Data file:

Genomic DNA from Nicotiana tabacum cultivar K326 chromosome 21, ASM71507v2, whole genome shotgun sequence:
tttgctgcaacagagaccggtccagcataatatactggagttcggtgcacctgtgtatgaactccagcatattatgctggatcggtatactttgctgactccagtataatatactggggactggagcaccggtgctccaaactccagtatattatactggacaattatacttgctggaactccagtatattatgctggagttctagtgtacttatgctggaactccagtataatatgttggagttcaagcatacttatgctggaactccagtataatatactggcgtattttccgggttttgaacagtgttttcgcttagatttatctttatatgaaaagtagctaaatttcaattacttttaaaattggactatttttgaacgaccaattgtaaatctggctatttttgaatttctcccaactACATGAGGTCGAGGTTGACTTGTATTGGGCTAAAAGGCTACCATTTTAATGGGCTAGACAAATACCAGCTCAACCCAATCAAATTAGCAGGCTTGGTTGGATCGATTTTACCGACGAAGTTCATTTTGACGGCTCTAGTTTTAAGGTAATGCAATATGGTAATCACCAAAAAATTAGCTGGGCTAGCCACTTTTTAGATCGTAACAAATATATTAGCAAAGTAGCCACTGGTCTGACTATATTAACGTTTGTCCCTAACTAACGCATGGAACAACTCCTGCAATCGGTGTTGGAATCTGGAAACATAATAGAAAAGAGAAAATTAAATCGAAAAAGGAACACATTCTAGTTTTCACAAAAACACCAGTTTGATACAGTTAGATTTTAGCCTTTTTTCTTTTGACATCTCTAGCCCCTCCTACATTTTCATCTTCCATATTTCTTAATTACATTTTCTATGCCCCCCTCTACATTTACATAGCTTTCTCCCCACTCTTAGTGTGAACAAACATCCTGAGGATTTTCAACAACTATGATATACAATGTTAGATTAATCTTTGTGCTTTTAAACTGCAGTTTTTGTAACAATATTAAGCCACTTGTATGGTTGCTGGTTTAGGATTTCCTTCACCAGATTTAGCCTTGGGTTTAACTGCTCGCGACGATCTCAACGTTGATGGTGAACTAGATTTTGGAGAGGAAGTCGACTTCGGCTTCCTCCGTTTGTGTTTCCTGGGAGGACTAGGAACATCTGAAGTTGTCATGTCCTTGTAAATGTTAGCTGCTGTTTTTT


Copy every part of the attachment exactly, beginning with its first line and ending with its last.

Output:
Genomic DNA from Nicotiana tabacum cultivar K326 chromosome 21, ASM71507v2, whole genome shotgun sequence:
tttgctgcaacagagaccggtccagcataatatactggagttcggtgcacctgtgtatgaactccagcatattatgctggatcggtatactttgctgactccagtataatatactggggactggagcaccggtgctccaaactccagtatattatactggacaattatacttgctggaactccagtatattatgctggagttctagtgtacttatgctggaactccagtataatatgttggagttcaagcatacttatgctggaactccagtataatatactggcgtattttccgggttttgaacagtgttttcgcttagatttatctttatatgaaaagtagctaaatttcaattacttttaaaattggactatttttgaacgaccaattgtaaatctggctatttttgaatttctcccaactACATGAGGTCGAGGTTGACTTGTATTGGGCTAAAAGGCTACCATTTTAATGGGCTAGACAAATACCAGCTCAACCCAATCAAATTAGCAGGCTTGGTTGGATCGATTTTACCGACGAAGTTCATTTTGACGGCTCTAGTTTTAAGGTAATGCAATATGGTAATCACCAAAAAATTAGCTGGGCTAGCCACTTTTTAGATCGTAACAAATATATTAGCAAAGTAGCCACTGGTCTGACTATATTAACGTTTGTCCCTAACTAACGCATGGAACAACTCCTGCAATCGGTGTTGGAATCTGGAAACATAATAGAAAAGAGAAAATTAAATCGAAAAAGGAACACATTCTAGTTTTCACAAAAACACCAGTTTGATACAGTTAGATTTTAGCCTTTTTTCTTTTGACATCTCTAGCCCCTCCTACATTTTCATCTTCCATATTTCTTAATTACATTTTCTATGCCCCCCTCTACATTTACATAGCTTTCTCCCCACTCTTAGTGTGAACAAACATCCTGAGGATTTTCAACAACTATGATATACAATGTTAGATTAATCTTTGTGCTTTTAAACTGCAGTTTTTGTAACAATATTAAGCCACTTGTATGGTTGCTGGTTTAGGATTTCCTTCACCAGATTTAGCCTTGGGTTTAACTGCTCGCGACGATCTCAACGTTGATGGTGAACTAGATTTTGGAGAGGAAGTCGACTTCGGCTTCCTCCGTTTGTGTTTCCTGGGAGGACTAGGAACATCTGAAGTTGTCATGTCCTTGTAAATGTTAGCTGCTGTTTTTT